Can we give up the OT?

(Part 4 Guidance in the Pentateuch. Re-reading Moses with Luther.)

Professor Notger Slenczka (Alexander von Humboldt University, Berlin) provokes with his statements concerning the relation of Old and New Testament (2015). This fundamental theological debate sparked fireworks even in the public square. Provocare! The public broadcaster takes up the debate a year later with the question in the “Deutschlandfunk”: „How much Old Testament does the Christian church need?“  This does not only irritate Evangelicals, but Roman Catholics too. Another Sasse than Hermann, we know, puts it into theological and ecclesial perspective for his colleagues amongst the “Pfarrerschaft” Finally the controversial Professor offers a detailed review of his own book (Slenczka 2017) and resume of the profound discussion.

Once the preliminary excitement cooled off, the Professor explained himself most eloquently: “Vom alten Testament und vom Neuen. Beiträge zur Neuvermessung ihres Verhältnisses“ (Evangelische Verlagsanstalt, Leipzig. 2017) His study provides a contentious setting for our theme. He asserts an ambiguity (duplicity/multiplicity?) of the Old Testament displaying “viele Aspekte” (Ebd. 29), which are not just complementary, but even contradictory. With this position he reflects common sense in contemporary critical exegesis. Thereby the principally different, sometimes even opposing and mutually exclusive positions, faiths, sects, and religions (Jews & Christians) are explained and excused, intentionally at least – similar to Ernst Käsemann´s thesis, that various denominations are a natural given due to the diversity inherent in the NT canon.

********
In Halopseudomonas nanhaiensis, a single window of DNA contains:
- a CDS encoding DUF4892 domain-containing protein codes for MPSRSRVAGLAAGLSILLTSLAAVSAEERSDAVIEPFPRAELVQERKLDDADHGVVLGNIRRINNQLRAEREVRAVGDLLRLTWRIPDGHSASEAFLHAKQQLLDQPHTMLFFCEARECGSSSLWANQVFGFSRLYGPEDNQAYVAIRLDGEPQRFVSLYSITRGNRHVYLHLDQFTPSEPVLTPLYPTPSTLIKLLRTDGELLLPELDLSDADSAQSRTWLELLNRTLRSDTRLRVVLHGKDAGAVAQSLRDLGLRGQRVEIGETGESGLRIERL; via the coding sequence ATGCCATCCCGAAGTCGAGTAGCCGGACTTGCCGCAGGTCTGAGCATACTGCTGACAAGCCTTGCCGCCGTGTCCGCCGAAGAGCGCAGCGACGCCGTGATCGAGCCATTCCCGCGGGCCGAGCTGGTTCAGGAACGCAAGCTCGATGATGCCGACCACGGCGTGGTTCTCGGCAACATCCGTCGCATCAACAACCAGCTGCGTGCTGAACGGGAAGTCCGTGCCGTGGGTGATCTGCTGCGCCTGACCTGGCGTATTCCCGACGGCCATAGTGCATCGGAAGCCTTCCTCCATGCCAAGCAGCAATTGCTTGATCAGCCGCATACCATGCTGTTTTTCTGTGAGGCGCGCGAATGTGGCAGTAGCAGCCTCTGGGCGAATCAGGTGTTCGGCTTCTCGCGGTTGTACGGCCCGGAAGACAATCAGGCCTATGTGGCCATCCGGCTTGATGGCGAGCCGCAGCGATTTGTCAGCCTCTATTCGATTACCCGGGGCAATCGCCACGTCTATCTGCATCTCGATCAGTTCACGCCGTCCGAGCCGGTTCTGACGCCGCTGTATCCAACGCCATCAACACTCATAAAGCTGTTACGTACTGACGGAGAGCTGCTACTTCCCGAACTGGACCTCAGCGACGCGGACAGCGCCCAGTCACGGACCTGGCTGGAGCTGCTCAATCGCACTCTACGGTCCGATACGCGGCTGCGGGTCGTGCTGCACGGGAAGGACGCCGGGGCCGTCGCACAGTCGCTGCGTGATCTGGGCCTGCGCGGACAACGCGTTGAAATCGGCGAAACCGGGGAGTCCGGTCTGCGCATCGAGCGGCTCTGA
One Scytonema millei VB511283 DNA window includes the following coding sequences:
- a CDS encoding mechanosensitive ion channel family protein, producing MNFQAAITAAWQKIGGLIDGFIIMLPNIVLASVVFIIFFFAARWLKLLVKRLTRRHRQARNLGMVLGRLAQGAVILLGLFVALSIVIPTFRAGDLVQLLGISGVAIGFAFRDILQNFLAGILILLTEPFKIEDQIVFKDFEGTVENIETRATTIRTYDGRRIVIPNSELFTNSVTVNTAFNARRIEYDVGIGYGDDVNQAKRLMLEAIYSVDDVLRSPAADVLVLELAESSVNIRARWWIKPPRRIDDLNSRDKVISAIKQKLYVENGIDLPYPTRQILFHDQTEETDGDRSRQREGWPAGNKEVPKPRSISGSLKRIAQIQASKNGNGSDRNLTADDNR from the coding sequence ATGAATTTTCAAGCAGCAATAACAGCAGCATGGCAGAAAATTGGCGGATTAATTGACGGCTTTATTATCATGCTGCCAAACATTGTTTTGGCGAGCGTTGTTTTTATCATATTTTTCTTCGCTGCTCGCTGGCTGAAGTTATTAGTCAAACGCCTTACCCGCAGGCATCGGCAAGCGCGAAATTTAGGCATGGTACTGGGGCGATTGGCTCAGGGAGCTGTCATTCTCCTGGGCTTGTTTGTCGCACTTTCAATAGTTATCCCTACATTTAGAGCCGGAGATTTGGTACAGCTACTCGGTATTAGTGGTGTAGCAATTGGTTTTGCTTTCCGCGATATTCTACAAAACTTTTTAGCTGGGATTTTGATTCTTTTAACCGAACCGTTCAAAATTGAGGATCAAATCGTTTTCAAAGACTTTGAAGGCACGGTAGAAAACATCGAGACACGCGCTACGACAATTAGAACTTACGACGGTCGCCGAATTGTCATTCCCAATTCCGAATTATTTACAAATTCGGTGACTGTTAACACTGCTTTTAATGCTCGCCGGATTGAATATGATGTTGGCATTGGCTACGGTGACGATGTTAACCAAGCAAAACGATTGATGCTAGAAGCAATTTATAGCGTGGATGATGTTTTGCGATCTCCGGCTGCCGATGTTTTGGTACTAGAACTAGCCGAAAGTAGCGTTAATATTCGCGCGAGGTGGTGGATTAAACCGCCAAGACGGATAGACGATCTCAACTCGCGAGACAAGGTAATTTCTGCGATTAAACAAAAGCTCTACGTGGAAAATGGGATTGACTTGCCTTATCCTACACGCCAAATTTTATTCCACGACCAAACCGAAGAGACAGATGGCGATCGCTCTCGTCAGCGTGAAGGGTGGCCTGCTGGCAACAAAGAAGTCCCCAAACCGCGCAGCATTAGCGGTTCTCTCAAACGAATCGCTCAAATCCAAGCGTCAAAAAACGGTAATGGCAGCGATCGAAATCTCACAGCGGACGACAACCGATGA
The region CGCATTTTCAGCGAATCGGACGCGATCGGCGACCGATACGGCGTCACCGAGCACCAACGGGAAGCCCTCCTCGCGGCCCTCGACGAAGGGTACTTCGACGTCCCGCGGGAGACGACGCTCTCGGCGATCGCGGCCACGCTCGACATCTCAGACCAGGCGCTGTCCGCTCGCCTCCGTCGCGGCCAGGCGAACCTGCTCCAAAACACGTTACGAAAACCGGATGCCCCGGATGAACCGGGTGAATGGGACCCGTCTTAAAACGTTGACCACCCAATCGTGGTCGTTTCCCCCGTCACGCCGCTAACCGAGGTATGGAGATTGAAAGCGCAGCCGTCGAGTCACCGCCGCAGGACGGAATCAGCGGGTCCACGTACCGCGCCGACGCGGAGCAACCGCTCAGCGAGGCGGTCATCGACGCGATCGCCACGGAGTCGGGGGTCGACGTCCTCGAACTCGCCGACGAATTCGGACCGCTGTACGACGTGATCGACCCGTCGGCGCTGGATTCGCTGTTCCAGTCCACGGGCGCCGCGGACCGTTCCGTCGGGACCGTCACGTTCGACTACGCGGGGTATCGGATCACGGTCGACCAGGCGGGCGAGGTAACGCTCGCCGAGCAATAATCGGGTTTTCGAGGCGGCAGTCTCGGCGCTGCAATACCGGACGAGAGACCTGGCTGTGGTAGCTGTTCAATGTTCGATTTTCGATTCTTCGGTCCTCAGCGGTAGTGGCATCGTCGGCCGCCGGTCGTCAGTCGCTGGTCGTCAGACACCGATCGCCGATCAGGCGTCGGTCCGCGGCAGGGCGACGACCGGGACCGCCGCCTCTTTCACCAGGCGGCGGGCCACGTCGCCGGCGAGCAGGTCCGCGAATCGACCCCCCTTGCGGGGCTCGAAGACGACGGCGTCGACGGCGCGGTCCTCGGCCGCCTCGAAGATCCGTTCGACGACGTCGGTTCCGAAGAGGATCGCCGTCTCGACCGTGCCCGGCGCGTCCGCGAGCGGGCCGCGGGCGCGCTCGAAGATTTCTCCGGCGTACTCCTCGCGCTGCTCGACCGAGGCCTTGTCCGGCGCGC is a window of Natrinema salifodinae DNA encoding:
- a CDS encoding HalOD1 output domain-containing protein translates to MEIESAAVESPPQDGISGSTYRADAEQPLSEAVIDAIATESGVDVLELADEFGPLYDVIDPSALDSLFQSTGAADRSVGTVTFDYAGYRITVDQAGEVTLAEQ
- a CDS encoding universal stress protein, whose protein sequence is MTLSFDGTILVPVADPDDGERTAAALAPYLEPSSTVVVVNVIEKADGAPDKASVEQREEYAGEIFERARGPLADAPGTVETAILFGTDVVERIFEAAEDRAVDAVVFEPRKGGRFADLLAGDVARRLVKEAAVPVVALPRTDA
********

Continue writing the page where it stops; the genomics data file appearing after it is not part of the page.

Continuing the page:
The astute Professor vies, that the OT has for the most part been given up in practice by the protestant church, which no longer holds that the OT has its center in Jesus Christ as the NT (and the Lutheran Church!) still does. He contends, that the OT does not point directly and unambiguously to Jesus Christ, nor does it find its only fulfillment in him either. It does not solely proclaim him even if it might do so mysteriously (sacramentally?). This admittedly has changed remarkably from previous outlooks – Martin Luther and the confessional Lutheran church begs to differ – as will be shown below… Slenczka knows this full well and writes:

Für die meisten Theologen bis ins 20.Jahrhundert (bezeugte) das Alte Testament Jesus Christus bzw. den dreieinigen Gott, und zwar nicht erst in einer >geistlichen< Auslegung, die sich vom wörtlichen Sinn des Textes weiterverweisen ließe auf eine übertragene Bedeutung der Worte oder der bezeichneten >Sachen<; vielmehr ist die kirchliche Tradition weit überwiegend der Überzeugung, dass das Alte Testament wo nicht in seinem Literalsinn, so doch jedenfalls in seinem unbeliebig und alternativlos gewonnenen, die ursprüngliche Intention des Textes zur Sprache bringenden geistlichen Sinn ein Zeugnis für Jesus Christus ist.